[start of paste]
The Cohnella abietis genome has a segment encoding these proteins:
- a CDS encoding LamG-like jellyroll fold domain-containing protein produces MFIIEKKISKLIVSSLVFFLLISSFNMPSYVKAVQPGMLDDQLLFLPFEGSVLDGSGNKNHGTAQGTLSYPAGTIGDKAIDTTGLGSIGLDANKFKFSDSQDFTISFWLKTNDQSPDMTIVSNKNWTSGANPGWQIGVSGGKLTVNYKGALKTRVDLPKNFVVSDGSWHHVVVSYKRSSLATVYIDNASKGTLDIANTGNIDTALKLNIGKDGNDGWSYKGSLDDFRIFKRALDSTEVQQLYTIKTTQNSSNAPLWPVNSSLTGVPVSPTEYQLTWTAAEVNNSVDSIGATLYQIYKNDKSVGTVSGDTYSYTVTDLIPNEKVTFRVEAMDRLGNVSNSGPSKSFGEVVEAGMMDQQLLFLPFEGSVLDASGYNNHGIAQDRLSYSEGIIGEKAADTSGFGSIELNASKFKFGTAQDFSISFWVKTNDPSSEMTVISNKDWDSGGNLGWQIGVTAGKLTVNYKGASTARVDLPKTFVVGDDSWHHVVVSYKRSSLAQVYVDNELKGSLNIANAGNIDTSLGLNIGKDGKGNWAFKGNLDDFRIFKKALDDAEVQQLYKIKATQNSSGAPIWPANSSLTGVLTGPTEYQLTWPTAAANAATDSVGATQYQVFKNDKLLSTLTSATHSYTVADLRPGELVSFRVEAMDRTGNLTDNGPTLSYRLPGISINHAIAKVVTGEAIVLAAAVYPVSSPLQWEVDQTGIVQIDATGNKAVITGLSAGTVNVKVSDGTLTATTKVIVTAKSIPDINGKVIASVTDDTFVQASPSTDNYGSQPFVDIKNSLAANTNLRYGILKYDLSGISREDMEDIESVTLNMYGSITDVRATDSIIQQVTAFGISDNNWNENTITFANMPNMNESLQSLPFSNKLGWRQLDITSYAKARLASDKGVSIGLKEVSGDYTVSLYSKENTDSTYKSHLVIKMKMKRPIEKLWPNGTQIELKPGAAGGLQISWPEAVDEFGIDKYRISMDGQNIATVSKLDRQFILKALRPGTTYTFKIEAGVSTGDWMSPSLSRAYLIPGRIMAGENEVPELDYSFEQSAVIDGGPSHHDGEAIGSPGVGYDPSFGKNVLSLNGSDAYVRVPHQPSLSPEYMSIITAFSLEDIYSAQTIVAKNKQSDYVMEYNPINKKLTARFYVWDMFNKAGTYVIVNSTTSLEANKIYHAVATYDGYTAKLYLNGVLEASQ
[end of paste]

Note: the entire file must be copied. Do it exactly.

The Cohnella abietis genome has a segment encoding these proteins:
- a CDS encoding LamG-like jellyroll fold domain-containing protein produces MFIIEKKISKLIVSSLVFFLLISSFNMPSYVKAVQPGMLDDQLLFLPFEGSVLDGSGNKNHGTAQGTLSYPAGTIGDKAIDTTGLGSIGLDANKFKFSDSQDFTISFWLKTNDQSPDMTIVSNKNWTSGANPGWQIGVSGGKLTVNYKGALKTRVDLPKNFVVSDGSWHHVVVSYKRSSLATVYIDNASKGTLDIANTGNIDTALKLNIGKDGNDGWSYKGSLDDFRIFKRALDSTEVQQLYTIKTTQNSSNAPLWPVNSSLTGVPVSPTEYQLTWTAAEVNNSVDSIGATLYQIYKNDKSVGTVSGDTYSYTVTDLIPNEKVTFRVEAMDRLGNVSNSGPSKSFGEVVEAGMMDQQLLFLPFEGSVLDASGYNNHGIAQDRLSYSEGIIGEKAADTSGFGSIELNASKFKFGTAQDFSISFWVKTNDPSSEMTVISNKDWDSGGNLGWQIGVTAGKLTVNYKGASTARVDLPKTFVVGDDSWHHVVVSYKRSSLAQVYVDNELKGSLNIANAGNIDTSLGLNIGKDGKGNWAFKGNLDDFRIFKKALDDAEVQQLYKIKATQNSSGAPIWPANSSLTGVLTGPTEYQLTWPTAAANAATDSVGATQYQVFKNDKLLSTLTSATHSYTVADLRPGELVSFRVEAMDRTGNLTDNGPTLSYRLPGISINHAIAKVVTGEAIVLAAAVYPVSSPLQWEVDQTGIVQIDATGNKAVITGLSAGTVNVKVSDGTLTATTKVIVTAKSIPDINGKVIASVTDDTFVQASPSTDNYGSQPFVDIKNSLAANTNLRYGILKYDLSGISREDMEDIESVTLNMYGSITDVRATDSIIQQVTAFGISDNNWNENTITFANMPNMNESLQSLPFSNKLGWRQLDITSYAKARLASDKGVSIGLKEVSGDYTVSLYSKENTDSTYKSHLVIKMKMKRPIEKLWPNGTQIELKPGAAGGLQISWPEAVDEFGIDKYRISMDGQNIATVSKLDRQFILKALRPGTTYTFKIEAGVSTGDWMSPSLSRAYLIPGRIMAGENEVPELDYSFEQSAVIDGGPSHHDGEAIGSPGVGYDPSFGKNVLSLNGSDAYVRVPHQPSLSPEYMSIITAFSLEDIYSAQTIVAKNKQSDYVMEYNPINKKLTARFYVWDMFNKAGTYVIVNSTTSLEANKIYHAVATYDGYTAKLYLNGVLEASQ